Saturday, April 2, 2011

Mixing Violence with Pleasure

During one of the in class discussions about the ambiguity of the violence portrayed in professional wrestling, some of the comments touched on a concept known as symplegna, taken from the ancient depictions in Greece where the lines between pain and violence is blurred from that of pleasure. The basis of these comments comes of course from the homoeroticism depicted during numerous wrestling matches. For instance, on numerous occasions, a wrestler on his knees would linger around the pelvic area of his opponent, and image that immediately compels one to do a double take because of the interesting and confusing juxtaposition of this action.
The layman’s stereotype of gays is centered on the image of a waifish, adolescent body dressed to the nines, with obvious attention paid to his appearance. Interestingly, these wrestlers, whose statuesque physiques are the very definition of masculinity perhaps somewhat confusing seem to engage in simulated sexual acts in the heat of battle even when (supposedly) in tremendous pain and distress.
The mixture of pain and pleasure seems all too counterintuitive; after all, cultural values seem to indicate that pain is the result of failure while pleasure is a reward for a job well done. Nonetheless, I find it fascinating that there are numerous counter examples. Biology itself seems to provide one of many explanations. When under distress, the body releases endorphins, signaling molecules that create a “high.” Past and contemporary culture also seems to indicate that this oxymoron is something innate and universal.

Off the top of my head I can think of several instances where this seems to be true. In Delacroix’s The Death of Sardanapalus, the King depicted in the center of the work, having just learnt that he is about to suffer a military defeat, decides to go down in an orgy of pleasure and violence. This is evident in the raping of the sex slaves as well as the depiction of the King attempting to burn himself within the chaos.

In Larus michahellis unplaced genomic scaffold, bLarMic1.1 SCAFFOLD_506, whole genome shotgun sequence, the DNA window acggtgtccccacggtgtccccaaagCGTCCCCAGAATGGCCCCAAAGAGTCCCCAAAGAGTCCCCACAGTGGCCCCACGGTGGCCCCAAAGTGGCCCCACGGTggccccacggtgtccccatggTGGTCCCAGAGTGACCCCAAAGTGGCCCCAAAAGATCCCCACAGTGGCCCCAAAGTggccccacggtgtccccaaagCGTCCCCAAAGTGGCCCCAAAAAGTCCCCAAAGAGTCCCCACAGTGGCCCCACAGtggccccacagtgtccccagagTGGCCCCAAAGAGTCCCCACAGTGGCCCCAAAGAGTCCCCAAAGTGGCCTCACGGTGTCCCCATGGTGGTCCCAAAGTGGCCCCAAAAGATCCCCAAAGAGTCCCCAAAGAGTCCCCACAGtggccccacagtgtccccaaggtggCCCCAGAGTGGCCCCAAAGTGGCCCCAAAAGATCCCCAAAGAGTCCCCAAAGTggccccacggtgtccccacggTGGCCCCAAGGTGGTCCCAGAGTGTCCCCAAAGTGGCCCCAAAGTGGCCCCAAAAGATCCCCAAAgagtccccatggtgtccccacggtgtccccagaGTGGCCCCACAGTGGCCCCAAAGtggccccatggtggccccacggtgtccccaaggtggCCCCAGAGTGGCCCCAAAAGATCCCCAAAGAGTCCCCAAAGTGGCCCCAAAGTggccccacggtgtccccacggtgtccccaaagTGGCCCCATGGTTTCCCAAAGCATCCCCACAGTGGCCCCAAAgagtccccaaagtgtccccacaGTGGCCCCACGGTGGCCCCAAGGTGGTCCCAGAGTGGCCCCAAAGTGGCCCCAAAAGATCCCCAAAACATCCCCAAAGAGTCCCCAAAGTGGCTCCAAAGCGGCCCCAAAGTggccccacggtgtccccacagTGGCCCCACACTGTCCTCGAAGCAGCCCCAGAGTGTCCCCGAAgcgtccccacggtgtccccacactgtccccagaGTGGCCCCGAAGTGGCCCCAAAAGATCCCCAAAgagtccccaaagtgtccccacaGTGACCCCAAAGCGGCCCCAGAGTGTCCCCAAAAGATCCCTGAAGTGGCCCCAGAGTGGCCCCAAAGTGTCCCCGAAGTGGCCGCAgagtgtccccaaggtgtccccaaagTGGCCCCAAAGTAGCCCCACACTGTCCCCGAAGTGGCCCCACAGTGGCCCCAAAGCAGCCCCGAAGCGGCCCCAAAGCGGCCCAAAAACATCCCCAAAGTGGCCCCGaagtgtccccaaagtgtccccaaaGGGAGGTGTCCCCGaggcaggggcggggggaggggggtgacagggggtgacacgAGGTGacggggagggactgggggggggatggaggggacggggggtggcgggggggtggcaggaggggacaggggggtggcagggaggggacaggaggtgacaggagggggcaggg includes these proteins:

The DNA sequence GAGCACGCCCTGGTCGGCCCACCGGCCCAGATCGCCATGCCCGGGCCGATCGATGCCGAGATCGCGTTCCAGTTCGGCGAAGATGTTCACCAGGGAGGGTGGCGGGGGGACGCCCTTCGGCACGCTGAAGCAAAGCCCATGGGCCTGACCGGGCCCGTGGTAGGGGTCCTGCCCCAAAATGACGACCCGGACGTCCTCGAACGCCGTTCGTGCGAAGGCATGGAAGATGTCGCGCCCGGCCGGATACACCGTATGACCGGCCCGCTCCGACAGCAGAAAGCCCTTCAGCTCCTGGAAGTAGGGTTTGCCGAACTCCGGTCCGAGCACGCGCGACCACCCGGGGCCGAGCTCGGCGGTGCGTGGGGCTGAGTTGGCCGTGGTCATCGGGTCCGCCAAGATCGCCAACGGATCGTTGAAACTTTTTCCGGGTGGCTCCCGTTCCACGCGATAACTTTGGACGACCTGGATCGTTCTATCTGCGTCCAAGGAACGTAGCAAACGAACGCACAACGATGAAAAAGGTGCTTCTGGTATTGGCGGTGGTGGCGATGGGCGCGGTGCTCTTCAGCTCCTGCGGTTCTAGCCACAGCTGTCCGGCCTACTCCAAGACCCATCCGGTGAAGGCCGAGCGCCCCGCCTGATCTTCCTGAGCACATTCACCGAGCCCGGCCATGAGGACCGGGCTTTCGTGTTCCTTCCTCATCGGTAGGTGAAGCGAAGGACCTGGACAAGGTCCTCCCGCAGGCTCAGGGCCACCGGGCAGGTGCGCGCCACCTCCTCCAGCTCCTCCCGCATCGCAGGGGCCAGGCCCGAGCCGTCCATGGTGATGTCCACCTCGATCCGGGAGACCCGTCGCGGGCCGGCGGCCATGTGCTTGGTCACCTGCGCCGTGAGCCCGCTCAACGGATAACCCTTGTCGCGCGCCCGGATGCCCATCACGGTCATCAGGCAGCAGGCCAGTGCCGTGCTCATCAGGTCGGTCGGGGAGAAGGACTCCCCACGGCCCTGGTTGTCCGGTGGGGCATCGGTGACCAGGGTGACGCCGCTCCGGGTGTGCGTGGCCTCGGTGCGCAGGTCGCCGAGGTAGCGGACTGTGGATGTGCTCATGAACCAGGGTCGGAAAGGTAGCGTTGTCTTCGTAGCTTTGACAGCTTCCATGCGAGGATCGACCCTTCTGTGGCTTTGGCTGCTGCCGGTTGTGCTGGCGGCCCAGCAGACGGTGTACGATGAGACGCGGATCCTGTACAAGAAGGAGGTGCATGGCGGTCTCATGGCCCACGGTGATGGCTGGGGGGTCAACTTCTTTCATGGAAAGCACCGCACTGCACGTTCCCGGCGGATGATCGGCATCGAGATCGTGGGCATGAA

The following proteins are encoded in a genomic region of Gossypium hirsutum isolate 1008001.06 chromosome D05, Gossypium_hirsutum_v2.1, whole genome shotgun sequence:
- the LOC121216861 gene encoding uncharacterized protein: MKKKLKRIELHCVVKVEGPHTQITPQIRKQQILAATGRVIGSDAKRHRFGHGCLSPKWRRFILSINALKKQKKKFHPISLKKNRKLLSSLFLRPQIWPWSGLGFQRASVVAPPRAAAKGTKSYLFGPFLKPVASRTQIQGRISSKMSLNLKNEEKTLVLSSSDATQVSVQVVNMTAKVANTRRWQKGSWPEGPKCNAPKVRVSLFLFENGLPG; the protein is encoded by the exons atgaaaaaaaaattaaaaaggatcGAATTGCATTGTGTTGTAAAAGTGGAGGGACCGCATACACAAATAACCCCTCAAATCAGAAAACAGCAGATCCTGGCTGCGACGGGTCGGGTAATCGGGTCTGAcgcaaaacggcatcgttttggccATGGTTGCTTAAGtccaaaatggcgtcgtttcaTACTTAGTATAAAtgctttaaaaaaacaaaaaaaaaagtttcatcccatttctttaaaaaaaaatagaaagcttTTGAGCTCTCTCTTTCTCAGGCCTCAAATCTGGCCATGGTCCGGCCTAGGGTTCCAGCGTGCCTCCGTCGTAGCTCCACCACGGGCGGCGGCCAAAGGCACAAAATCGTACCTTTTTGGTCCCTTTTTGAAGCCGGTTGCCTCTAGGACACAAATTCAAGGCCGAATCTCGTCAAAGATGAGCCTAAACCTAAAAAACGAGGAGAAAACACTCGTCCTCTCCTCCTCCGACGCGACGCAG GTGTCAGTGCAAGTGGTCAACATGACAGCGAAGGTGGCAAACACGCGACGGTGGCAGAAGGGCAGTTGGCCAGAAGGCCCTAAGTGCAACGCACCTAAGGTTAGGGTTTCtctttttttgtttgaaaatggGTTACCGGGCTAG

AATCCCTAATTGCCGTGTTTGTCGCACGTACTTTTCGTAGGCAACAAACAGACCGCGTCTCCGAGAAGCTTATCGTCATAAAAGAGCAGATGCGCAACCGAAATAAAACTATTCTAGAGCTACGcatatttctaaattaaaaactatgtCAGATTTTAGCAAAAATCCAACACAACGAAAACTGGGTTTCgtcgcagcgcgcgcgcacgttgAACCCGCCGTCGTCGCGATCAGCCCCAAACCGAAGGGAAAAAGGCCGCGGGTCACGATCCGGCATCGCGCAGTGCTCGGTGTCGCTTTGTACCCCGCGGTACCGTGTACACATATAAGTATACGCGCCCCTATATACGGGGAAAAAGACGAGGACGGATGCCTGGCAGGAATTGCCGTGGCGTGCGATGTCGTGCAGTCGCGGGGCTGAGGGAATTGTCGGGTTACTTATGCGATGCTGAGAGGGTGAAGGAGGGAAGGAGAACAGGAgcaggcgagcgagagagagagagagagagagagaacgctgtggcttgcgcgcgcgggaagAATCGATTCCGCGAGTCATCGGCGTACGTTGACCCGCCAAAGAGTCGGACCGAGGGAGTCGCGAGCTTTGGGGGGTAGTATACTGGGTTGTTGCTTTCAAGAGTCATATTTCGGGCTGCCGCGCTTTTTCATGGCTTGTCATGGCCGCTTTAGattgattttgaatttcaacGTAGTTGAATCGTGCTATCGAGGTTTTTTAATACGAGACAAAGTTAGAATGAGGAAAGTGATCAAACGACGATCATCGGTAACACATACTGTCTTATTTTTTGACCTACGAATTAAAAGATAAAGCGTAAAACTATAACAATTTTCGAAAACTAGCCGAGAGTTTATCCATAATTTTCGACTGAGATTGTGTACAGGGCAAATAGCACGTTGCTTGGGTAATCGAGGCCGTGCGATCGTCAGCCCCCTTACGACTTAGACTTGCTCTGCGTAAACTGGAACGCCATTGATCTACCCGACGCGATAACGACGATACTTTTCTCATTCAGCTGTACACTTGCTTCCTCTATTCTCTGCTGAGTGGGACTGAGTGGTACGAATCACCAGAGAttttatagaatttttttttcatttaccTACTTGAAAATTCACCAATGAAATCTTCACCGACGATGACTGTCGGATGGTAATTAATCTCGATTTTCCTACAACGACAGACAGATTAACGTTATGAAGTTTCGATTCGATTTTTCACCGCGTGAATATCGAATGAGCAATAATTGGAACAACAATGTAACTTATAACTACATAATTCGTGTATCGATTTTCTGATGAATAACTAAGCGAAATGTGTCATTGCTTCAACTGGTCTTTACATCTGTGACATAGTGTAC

Perhaps more comedicaly, I can recall both the shock and horror I experienced when I watched the following scene from Nip/Tuck, where one of the protagonists, Dr. Troy is so bent on getting rid of Gina, who had been a thorn in his side, that he literally bangs her off the roof. Indeed, this is an example of mixing pleasure with violence. Is the coexistence of pleasure with violence mere coincidence, some wacky hogwash that I’m taking far beyond logical bounds?

1 comment:

  1. I definitely see it, and it's definitely no hogwash. The mixture of pain and pleasure has been something exploited for so long. Think about violent Horror movies like Hostel where the aspect of sex is completely mixed into an endless blood bath. I think because of the fact that humans do have an innate attraction to both violence and sex, the media is able to exploit this side of humans for their profit. Like you said, it often does seem contradictory.

    Let me use an illustration to further my point. When someone gets a bruise for some reason, it's quite painful right? But, for some strange reason, it feels good to kind of push down on the bruise. Or in sexual intercourse, lines between pleasure and pain are quite intermixed. Although this usually is applied to the female, the act of intercourse is said to pleasurable, but even slightly painful.


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